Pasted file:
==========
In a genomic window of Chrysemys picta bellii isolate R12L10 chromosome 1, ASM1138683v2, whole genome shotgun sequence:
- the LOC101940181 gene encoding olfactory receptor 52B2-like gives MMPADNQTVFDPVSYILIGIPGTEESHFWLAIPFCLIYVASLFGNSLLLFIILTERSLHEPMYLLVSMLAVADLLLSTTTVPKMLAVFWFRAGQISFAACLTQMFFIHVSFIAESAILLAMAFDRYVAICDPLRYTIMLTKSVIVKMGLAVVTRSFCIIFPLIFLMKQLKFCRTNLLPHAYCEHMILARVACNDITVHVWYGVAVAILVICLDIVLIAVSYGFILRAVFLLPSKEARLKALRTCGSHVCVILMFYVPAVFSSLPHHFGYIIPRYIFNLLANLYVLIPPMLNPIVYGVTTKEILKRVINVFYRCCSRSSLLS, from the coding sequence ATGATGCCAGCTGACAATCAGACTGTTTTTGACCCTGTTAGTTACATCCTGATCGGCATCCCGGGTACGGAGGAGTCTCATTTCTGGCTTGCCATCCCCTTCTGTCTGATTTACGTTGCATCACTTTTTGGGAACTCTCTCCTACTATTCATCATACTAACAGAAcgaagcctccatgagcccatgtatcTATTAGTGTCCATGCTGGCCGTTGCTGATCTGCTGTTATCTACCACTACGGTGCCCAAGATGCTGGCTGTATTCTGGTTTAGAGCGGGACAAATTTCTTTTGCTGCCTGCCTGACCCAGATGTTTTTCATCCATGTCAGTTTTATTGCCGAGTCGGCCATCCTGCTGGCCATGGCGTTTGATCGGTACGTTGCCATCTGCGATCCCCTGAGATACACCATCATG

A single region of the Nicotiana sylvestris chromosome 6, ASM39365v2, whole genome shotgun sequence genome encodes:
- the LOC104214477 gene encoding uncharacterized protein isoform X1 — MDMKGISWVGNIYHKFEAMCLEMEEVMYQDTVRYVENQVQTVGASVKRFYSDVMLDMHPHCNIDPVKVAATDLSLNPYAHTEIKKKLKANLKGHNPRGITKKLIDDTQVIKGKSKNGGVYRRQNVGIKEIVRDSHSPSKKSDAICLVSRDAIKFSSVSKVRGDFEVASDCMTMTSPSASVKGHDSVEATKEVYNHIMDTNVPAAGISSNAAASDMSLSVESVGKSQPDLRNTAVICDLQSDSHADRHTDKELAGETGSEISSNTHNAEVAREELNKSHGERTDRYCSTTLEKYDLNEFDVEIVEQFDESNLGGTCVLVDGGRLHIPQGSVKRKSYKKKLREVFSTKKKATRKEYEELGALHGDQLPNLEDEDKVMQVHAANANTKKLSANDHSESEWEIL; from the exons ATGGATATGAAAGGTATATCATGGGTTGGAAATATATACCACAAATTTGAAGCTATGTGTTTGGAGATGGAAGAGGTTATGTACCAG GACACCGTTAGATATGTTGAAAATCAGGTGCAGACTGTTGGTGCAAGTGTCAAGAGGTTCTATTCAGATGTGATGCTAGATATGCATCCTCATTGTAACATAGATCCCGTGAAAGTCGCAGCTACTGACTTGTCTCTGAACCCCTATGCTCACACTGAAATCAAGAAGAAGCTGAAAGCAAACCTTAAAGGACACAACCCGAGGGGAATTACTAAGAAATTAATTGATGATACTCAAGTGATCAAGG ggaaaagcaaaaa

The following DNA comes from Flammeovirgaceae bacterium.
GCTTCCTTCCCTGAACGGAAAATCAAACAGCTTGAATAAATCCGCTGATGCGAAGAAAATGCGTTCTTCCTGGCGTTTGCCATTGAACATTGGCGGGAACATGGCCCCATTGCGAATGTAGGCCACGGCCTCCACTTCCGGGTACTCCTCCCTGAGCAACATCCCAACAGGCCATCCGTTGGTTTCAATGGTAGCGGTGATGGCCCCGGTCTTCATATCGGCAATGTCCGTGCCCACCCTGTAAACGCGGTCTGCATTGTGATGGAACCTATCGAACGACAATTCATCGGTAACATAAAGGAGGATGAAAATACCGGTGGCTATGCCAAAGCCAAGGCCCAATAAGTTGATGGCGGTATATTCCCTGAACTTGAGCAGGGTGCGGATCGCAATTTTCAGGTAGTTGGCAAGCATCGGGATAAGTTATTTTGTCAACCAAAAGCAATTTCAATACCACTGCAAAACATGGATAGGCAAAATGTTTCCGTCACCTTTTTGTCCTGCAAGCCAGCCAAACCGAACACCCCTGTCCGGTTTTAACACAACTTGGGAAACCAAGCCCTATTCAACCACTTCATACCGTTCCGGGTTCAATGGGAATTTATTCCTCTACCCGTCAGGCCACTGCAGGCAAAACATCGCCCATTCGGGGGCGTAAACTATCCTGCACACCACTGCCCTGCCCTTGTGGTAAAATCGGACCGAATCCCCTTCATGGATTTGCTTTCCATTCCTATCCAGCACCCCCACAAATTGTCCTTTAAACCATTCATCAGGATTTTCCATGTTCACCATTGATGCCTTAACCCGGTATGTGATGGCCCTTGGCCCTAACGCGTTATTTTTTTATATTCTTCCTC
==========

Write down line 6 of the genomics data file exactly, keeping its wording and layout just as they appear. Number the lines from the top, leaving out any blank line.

GCTTCCTTCCCTGAACGGAAAATCAAACAGCTTGAATAAATCCGCTGATGCGAAGAAAATGCGTTCTTCCTGGCGTTTGCCATTGAACATTGGCGGGAACATGGCCCCATTGCGAATGTAGGCCACGGCCTCCACTTCCGGGTACTCCTCCCTGAGCAACATCCCAACAGGCCATCCGTTGGTTTCAATGGTAGCGGTGATGGCCCCGGTCTTCATATCGGCAATGTCCGTGCCCACCCTGTAAACGCGGTCTGCATTGTGATGGAACCTATCGAACGACAATTCATCGGTAACATAAAGGAGGATGAAAATACCGGTGGCTATGCCAAAGCCAAGGCCCAATAAGTTGATGGCGGTATATTCCCTGAACTTGAGCAGGGTGCGGATCGCAATTTTCAGGTAGTTGGCAAGCATCGGGATAAGTTATTTTGTCAACCAAAAGCAATTTCAATACCACTGCAAAACATGGATAGGCAAAATGTTTCCGTCACCTTTTTGTCCTGCAAGCCAGCCAAACCGAACACCCCTGTCCGGTTTTAACACAACTTGGGAAACCAAGCCCTATTCAACCACTTCATACCGTTCCGGGTTCAATGGGAATTTATTCCTCTACCCGTCAGGCCACTGCAGGCAAAACATCGCCCATTCGGGGGCGTAAACTATCCTGCACACCACTGCCCTGCCCTTGTGGTAAAATCGGACCGAATCCCCTTCATGGATTTGCTTTCCATTCCTATCCAGCACCCCCACAAATTGTCCTTTAAACCATTCATCAGGATTTTCCATGTTCACCATTGATGCCTTAACCCGGTATGTGATGGCCCTTGGCCCTAACGCGTTATTTTTTTATATTCTTCCTC